Since it became widely known to people, TikTok has been bringing different kinds of challenges back and forth. The latest is the Blackout Challenge, where a user will choke himself/herself until he/she passes out.

For those who are regular visitors to the platform, the challenge is 100% dangerous. Recently, a 12-year-old succumbed due to this challenge his nearly three-week stay in the hospital while on life support.

If you are wondering how these challenges quickly spread, the growing peer pressure could be the reason why they persist in social media in the first place.

Blackout Challenge Death on TikTok

Tiktok 'Blackout' Challenge: Colorado Boy Dies After Doing it--Peer Pressure on the Rise in Social Media?
(Photo : cottonbro from Pexels)

This April, the famous Blackout Challenge has led to the quick demise of a 12-year-old boy from Colorado. Joshua Haileyesus was the latest victim of the challenge.

According to a previous report by Screen Rant, Joshua's family is seeking assistance for his medical and funeral expenses through a posting on the GoFundMe page

What happened to Joshua is not the first case of a gruesome and untimely passing of a child. In fact, a 10-year-old girl from Italy has perished in January after suffocating herself as part of the trending challenge.

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Doing challenges on the internet is good only if the users could benefit from trying them. However, what is currently happening on TikTok is the opposite since it will only cause harm to the curious person.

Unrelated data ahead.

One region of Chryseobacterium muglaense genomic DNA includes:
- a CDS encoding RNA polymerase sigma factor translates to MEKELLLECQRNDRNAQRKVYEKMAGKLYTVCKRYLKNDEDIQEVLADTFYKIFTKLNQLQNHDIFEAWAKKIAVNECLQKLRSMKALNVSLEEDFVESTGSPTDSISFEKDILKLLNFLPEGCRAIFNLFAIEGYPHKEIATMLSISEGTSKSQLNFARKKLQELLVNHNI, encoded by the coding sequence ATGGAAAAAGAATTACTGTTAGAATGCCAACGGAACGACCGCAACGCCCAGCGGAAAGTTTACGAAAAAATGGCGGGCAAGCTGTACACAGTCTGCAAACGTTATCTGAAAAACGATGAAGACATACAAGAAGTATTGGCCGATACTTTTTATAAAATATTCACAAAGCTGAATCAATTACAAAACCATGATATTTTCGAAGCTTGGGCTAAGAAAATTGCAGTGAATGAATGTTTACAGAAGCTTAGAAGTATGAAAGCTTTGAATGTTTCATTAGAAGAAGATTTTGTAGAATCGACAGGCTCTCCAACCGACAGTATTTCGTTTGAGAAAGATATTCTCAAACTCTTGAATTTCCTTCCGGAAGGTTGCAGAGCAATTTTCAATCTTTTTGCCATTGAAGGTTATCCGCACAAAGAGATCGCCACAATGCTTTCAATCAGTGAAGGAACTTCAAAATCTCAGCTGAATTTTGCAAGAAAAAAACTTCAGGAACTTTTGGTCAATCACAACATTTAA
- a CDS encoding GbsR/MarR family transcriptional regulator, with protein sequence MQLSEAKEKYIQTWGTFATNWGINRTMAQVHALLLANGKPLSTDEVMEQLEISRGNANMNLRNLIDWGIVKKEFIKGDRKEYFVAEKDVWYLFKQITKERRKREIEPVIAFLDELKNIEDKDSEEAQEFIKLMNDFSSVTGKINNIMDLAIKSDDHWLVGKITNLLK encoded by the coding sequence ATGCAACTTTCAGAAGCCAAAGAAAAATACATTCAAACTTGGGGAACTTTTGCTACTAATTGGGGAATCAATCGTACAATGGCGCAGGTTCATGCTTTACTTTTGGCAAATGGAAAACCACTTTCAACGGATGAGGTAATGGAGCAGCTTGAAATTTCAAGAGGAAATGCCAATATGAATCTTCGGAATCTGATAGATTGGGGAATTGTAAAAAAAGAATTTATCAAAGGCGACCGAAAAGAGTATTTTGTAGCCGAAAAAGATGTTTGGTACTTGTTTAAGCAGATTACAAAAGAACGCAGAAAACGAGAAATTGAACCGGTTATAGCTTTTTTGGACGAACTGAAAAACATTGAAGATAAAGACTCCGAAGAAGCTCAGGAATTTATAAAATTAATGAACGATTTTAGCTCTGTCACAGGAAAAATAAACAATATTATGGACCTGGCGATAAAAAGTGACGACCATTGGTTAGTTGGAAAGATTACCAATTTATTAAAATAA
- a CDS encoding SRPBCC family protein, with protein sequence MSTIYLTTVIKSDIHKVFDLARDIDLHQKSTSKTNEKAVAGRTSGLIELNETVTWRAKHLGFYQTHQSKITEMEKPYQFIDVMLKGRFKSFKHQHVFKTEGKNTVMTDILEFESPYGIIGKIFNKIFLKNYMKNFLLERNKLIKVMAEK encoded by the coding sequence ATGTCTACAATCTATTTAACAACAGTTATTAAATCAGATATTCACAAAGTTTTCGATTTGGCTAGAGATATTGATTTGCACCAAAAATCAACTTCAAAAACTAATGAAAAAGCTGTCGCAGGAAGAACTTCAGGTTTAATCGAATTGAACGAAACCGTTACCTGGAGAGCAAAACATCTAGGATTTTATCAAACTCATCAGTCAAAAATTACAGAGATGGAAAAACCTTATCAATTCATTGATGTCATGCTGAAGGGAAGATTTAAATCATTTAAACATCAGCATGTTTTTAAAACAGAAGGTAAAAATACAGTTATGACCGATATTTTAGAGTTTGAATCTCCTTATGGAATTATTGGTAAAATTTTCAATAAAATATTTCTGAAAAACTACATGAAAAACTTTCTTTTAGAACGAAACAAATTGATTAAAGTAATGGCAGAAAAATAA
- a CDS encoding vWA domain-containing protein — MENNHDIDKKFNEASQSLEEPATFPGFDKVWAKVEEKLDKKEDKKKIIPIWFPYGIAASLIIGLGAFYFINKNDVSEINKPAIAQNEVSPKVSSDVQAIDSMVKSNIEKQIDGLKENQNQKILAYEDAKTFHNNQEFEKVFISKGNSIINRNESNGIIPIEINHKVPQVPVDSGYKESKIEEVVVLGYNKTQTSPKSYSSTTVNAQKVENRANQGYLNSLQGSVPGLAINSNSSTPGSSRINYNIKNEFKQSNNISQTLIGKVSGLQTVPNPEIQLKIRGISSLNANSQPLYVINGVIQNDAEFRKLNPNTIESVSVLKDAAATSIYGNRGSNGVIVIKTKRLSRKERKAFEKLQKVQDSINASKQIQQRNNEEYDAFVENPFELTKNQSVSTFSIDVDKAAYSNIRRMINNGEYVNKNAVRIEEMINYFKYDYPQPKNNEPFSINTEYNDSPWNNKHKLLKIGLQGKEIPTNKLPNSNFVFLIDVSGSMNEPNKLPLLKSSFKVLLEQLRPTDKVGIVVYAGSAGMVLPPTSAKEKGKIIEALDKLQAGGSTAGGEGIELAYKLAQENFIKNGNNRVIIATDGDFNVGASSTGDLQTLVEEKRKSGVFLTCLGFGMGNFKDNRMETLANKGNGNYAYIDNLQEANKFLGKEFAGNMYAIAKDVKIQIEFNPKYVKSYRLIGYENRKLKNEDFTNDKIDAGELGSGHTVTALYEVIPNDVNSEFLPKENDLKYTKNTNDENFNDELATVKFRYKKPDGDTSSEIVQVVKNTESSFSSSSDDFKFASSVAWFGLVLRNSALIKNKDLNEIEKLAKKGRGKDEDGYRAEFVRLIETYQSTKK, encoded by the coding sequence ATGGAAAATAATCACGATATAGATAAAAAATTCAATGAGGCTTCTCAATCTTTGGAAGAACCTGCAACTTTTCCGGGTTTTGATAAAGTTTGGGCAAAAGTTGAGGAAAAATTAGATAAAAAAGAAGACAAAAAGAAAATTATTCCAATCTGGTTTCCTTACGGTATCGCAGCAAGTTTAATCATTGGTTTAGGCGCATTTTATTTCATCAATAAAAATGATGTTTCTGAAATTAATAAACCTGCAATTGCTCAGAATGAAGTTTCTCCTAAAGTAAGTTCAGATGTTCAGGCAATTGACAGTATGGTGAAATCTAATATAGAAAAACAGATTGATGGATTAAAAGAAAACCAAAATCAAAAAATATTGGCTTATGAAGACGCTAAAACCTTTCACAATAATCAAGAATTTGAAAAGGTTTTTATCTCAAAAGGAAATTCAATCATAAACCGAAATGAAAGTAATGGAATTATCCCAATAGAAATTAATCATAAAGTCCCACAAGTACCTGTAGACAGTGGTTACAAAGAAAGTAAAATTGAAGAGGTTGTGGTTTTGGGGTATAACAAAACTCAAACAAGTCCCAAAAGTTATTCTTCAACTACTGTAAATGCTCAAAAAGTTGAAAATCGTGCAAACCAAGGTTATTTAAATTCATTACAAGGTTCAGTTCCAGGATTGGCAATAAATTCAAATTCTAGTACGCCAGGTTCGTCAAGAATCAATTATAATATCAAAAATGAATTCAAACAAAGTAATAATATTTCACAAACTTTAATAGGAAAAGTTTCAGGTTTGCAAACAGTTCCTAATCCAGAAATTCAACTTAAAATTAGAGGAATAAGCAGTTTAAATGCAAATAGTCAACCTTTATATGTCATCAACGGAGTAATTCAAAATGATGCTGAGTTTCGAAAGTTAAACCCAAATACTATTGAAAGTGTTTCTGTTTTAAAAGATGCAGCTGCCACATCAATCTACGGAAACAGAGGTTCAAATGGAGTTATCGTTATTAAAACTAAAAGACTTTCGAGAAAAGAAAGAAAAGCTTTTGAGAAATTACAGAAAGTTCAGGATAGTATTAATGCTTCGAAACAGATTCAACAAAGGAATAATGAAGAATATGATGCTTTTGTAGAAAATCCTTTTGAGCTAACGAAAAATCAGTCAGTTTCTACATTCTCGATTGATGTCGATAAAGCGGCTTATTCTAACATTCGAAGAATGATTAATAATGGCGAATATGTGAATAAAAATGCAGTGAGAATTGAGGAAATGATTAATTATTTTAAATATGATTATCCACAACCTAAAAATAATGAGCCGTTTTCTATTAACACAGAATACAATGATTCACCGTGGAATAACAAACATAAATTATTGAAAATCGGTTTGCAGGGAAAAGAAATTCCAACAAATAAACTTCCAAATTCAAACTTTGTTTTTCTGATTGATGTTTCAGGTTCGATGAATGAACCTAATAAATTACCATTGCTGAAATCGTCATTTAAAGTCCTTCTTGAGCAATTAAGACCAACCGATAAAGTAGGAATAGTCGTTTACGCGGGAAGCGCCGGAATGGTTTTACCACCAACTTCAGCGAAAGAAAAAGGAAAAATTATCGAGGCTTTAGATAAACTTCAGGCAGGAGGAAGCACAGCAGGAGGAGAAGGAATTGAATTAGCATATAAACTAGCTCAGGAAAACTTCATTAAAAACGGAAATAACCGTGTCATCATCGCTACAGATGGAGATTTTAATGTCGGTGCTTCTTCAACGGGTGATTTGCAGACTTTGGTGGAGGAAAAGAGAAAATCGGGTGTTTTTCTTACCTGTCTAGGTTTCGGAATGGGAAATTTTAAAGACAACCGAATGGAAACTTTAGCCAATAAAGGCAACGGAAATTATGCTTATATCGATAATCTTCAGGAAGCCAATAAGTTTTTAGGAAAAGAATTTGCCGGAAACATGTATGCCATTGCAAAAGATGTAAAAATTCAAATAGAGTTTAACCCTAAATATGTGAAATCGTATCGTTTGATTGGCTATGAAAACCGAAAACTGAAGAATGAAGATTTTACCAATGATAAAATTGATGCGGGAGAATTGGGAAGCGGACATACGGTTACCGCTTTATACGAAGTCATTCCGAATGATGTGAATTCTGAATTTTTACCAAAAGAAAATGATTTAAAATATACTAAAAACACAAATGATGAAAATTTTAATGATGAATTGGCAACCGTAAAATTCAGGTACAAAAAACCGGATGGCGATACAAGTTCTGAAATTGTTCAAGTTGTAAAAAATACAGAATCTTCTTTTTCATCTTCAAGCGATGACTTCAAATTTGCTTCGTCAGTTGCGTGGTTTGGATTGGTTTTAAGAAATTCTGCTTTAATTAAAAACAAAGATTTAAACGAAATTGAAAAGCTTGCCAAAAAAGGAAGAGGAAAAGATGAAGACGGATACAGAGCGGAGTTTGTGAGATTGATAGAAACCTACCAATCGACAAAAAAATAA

One example of a good challenge in TikTok is the Ice Bucket Challenge which became popular in 2014. Another one is the dance challenge called InMyFeelings which gave the people a lot of good summer vibes.

While it's cool to access social media, the peer pressure brewing in it continues. Most importantly, young people are quickly getting used to doing trends without assessing the risks that could occur.

As per Mitchell Prinstein, the American Psychological Association chief science officer, children are more vulnerable to peer pressure. Now with the pervasive influence from social media, it only continues to intensify among them.

Teenagers tend to demonstrate a challenge they believe will not hurt them. This only skyrockets their chance to try the challenge without considering the potential danger. The reactions and comments to their posts also increase the likelihood of doing it.

What Drives Peer Pressure?

Even before the pandemic, children would consider going home to rest from the stress of school. However, the time has evolved and they now find comfort more in social media than in their real home.

"Social media is unique in that it provides a public forum with a large audience, immediate access to peers, and quantifiable feedback in the form of likes, views, and comments," a human behavior and psychiatry professor, Jaqueline Nesi said.

According to USA Today, four factors contribute to the driving force of peer influence, as per Prinstein. 

Overt peer pressure

For instance, this happens when your friend tells you to unfriend you if you do not do this trend. 

Deviancy training

There are times that children perceive some actions as cool even though it means bypassing some rules in morality.

Misestimation of norms

Teens mostly think that all people are following a trend where in fact, it only comes from few people. They see doing it as normal so they will feel a sense of belongingness in the society.

Identity enhancement

A good example of this is receiving hundreds of likes. In the mind of an adolescent, this is a positive reinforcement that he/she should achieve.

On top of all these challenges, parents should always watch for the content that their children view. This time, teaching a child how to be a responsible social media user should be a priority to avoid such dangerous trends unsuitable for the young audience. 

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Written by Joseph Henry

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